Daniel Libeskind Designs Unique Cosmology Centre for Durham University
Daniel Libeskind completes unique cosmology center for researchers at Durham University in England
The extremely talented Daniel Libeskind, creator of projects such as Sapphire and the Enigma Shelf, has recently delivered his most recent project – “Ogden Centre For Fundamental Physics” – a £11.5-million and outstanding centre for cosmology and astronomy researchers at Durham University in England.
The project aims to serve as a host office for the university’s Institute for Computational Cosmology, the Centre forExtragalactic Astronomy and the Centre for Advanced Instrumentation. The architecture of the building is far from being regular, it was conceived as a series of stacked and intersecting blocks with a skylit atrium at its center, resulting in a unique design.
Studio Libeskindalsomade sure to include wide, large windows to surround every flank of the building, ensuring that the 80 offices receive suitable amount of natural lighting. Wedge-shaped balconies were fixed behind the timber cladding and a terrace on the roof enables wonderful views of Durham city and its cathedral during meetings and breaks.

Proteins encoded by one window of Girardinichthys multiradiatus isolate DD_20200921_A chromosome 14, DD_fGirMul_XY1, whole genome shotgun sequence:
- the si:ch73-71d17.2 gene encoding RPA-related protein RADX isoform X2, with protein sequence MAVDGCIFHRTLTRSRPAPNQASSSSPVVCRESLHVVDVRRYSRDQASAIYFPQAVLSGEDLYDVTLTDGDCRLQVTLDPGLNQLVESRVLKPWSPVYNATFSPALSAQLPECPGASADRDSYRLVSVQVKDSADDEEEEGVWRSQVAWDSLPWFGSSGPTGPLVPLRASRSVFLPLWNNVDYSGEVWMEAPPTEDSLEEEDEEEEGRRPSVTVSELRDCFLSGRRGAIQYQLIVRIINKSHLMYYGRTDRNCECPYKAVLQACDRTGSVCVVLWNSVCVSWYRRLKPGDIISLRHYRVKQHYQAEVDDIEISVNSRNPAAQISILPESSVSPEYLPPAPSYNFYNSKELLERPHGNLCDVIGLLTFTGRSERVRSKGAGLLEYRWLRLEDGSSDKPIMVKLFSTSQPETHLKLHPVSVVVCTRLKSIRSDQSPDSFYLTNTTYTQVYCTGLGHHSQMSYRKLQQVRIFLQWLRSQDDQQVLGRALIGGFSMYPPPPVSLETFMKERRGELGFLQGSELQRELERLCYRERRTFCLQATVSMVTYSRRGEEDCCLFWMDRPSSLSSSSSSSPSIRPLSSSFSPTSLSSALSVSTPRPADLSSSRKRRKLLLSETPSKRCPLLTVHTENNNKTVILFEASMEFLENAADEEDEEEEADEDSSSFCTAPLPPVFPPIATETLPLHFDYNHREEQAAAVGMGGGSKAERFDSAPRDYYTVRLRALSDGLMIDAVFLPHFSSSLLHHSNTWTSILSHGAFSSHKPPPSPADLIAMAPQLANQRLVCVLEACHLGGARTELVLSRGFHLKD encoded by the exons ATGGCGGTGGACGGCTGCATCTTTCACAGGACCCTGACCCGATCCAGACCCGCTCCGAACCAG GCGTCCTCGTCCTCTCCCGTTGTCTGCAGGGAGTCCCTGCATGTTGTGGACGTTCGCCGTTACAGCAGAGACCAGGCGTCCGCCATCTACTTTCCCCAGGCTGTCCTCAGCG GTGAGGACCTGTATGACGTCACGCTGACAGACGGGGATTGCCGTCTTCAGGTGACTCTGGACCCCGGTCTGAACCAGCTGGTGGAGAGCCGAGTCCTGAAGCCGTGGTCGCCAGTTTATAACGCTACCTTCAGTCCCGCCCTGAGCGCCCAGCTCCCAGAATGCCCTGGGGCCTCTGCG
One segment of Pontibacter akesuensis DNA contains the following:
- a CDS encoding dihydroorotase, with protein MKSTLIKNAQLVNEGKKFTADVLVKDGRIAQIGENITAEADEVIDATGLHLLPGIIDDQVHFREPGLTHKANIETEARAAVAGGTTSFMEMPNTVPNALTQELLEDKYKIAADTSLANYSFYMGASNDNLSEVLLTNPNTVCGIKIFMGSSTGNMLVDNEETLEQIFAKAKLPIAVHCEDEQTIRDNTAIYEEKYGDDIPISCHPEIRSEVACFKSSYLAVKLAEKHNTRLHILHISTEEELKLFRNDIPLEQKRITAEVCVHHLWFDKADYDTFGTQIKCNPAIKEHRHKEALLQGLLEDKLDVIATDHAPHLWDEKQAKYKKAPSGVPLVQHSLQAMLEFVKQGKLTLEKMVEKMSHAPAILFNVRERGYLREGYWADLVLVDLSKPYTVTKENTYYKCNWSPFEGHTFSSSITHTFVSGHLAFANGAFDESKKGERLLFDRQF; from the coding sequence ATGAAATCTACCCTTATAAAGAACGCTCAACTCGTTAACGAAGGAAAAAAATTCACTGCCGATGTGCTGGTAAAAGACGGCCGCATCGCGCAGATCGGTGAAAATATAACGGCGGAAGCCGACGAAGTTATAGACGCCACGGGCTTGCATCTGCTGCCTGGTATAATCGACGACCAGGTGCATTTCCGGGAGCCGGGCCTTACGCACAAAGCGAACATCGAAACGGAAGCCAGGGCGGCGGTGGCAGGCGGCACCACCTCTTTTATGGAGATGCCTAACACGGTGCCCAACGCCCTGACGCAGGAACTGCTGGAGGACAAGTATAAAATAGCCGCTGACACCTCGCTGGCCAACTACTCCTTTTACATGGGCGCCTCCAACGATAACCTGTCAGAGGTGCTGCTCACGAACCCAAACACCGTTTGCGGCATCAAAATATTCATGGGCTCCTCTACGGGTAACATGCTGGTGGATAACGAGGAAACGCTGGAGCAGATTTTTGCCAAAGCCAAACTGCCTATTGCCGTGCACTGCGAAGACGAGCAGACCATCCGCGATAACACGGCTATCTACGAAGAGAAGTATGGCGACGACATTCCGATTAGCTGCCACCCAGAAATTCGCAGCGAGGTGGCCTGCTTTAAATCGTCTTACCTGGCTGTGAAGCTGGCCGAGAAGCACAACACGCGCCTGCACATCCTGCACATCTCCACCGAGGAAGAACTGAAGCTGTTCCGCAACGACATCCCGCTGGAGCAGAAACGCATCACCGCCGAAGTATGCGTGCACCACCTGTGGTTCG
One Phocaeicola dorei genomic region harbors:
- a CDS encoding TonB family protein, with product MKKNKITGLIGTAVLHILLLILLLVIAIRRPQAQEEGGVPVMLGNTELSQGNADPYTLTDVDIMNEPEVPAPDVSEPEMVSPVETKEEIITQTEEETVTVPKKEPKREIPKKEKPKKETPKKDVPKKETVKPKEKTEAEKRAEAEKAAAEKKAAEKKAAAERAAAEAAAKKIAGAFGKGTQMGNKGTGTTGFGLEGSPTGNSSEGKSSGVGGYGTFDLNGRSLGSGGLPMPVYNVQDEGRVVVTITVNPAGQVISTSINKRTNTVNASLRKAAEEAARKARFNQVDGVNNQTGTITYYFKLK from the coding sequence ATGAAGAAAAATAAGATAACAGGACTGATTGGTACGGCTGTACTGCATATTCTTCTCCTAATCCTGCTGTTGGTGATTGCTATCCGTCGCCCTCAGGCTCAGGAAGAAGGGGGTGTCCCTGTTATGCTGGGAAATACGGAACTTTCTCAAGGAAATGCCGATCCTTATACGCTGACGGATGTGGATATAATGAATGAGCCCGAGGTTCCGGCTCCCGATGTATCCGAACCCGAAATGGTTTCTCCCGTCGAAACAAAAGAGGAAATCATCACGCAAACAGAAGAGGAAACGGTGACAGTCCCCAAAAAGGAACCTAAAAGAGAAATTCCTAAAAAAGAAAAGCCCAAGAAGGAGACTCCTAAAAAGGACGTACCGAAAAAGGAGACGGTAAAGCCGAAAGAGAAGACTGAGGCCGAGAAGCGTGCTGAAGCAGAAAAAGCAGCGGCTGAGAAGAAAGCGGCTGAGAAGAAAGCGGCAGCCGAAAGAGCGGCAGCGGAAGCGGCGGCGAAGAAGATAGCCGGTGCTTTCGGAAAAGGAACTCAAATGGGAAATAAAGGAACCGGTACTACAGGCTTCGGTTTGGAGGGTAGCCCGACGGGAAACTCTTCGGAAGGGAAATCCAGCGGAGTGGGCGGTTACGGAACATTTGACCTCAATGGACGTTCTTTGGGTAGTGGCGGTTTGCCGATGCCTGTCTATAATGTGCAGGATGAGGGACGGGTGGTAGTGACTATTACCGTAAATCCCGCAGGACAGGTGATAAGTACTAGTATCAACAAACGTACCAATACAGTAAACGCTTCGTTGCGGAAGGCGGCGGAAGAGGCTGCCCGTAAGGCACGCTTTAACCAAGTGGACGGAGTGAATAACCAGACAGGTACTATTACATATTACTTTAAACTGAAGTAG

The cosmology centre’s spiral architecture, allows the coexistence of private work spaces along its perimeter in a multistorey interior space. Involved in a massive central skylight there is a high number of gathering spaces where researchers can spend a relaxing time.
In its interior, Studio Libeskind set special attention to the building’s sustainability, using Scottish larch as cladding to LED fixtures and renewable energy sources such as solar panels and ground source heat pump. “This project is an example of how to design a highly sustainable, dynamic building within tight programme requirements,” said Libeskind.
Exposed concrete columns and ceilings are coupled with warm-toned woodwork and frosted glass to make the interior of Durham University’s Cosmology Center, propitious to natural lighting. At the ground level of the building, a 100-seat seminar room is placed with socializing and events space for staff and students along side rooms for videoconferencing.
“The new Ogden Centre for Fundamental Physics represents a wonderful contribution to the unique architectural heritage of Durham City,” said Carlos Frenk, the director of the Institute for Computational Cosmology.